Airway inflammation and ammonia exposure among female Palestinian hairdressers: a cross-sectional study

Little is known about the working conditions and airway inflammation in hairdressers in Palestine. This study aimed to investigate if hairdressers in Palestine have a higher level of airway inflammation as compared to a control group. In addition, the hairdressers’ physical working conditions and exposure to ammonia gases at the hair salons was assessed. Lastly, the authors investigated the association between ammonia levels and inflammation markers in the airways and the blood. The study participants were 33 non-smoking hairdressers (aged 19-50 years) and 35 non-smoking control subjects (aged 18-49 years). Both groups answered a questionnaire on respiratory symptoms, and performed lung function and exhaled nitric oxide (eNO) tests. Blood and sputum samples were collected from all participants and air concentration levels of ammonia were measured in 13 salons. Hairdressers had a higher level of sputum neutrophil count (absolute numbers/mg sputum (median (25th-75th centiles)) compared to controls, 376 (183-980) and 182 (96-358), respectively. Hairdressers also had significantly elevated eNO and blood C reactive protein (CRP) levels compared to the control subjects, controlled for age and body mass index. Exposure measurements showed that the hairdressers in salons with scarce ventilation were exposed to ammonia concentration, ranging from 3 to 61 mg/m(3). The authors concluded that compared to unexposed controls, the hairdressers had signs of neutrophilic airway inflammation, higher eNO levels and higher CRP. The hairdressers were exposed to high concentrations of ammonia from hairdressing chemicals and their working conditions were unsatisfactory.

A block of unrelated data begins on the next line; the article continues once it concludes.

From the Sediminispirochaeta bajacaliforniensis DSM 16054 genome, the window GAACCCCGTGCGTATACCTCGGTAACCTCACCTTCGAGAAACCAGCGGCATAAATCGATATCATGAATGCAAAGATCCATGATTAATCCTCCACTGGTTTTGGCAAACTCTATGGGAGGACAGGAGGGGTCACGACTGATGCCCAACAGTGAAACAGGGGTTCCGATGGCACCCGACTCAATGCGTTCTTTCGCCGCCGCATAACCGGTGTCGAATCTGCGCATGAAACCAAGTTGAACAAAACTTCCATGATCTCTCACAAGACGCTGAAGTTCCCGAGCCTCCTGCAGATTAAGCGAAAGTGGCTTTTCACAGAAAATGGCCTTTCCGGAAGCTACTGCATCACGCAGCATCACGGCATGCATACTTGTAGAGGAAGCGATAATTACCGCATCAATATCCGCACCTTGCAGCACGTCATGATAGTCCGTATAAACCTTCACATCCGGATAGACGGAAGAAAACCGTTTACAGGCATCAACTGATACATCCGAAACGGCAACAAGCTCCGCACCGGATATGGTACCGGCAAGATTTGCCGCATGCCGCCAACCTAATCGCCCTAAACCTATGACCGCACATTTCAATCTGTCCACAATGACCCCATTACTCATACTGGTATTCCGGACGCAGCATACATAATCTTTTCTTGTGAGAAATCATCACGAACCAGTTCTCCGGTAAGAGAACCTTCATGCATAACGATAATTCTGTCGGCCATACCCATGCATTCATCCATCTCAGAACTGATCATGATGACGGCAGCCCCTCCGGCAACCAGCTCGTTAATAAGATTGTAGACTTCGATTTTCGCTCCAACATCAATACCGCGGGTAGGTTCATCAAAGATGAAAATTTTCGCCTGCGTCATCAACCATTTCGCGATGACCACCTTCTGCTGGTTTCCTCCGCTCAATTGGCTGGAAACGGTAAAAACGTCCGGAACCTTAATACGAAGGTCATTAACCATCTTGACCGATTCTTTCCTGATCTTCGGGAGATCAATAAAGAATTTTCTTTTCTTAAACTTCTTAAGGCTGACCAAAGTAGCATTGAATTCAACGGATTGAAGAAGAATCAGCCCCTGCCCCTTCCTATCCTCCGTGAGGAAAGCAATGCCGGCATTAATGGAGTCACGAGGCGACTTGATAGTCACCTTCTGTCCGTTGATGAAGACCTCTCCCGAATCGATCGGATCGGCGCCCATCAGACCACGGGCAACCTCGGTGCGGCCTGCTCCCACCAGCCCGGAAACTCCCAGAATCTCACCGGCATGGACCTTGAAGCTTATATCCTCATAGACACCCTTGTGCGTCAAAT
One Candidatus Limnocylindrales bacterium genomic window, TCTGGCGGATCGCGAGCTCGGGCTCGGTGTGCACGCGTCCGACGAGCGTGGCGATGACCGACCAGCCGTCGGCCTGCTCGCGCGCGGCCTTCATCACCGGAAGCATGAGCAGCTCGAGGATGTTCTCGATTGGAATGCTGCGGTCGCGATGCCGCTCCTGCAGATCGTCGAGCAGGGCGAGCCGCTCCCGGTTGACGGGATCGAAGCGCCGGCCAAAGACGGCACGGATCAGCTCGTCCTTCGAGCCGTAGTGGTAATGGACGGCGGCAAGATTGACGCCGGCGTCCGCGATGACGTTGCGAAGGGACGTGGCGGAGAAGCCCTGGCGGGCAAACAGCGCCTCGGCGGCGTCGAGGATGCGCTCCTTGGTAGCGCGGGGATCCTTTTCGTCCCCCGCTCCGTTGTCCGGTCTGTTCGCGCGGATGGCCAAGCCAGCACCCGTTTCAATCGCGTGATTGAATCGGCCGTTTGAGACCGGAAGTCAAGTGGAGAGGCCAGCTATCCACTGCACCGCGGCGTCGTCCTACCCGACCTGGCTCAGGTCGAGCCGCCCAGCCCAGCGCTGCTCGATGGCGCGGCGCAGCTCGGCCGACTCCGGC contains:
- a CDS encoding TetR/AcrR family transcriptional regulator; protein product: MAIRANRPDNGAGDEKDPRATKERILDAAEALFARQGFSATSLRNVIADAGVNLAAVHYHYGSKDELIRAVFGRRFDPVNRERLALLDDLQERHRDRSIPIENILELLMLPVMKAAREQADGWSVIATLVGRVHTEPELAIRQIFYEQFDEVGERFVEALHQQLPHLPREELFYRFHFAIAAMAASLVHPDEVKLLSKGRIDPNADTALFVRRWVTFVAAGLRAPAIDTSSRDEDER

Authors: Nemer M, Sikkeland LI, Kasem M, Kristensen P, Nijem K, Bjertness E, Skare Ø, Bakke B, Kongerud J, Skogstad M. ;Full Source: Occupational & Environmental Medicine. 2015 Feb 4. pii: oemed-2014-102437. doi: 10.1136/oemed-2014-102437. [Epub ahead of print] ;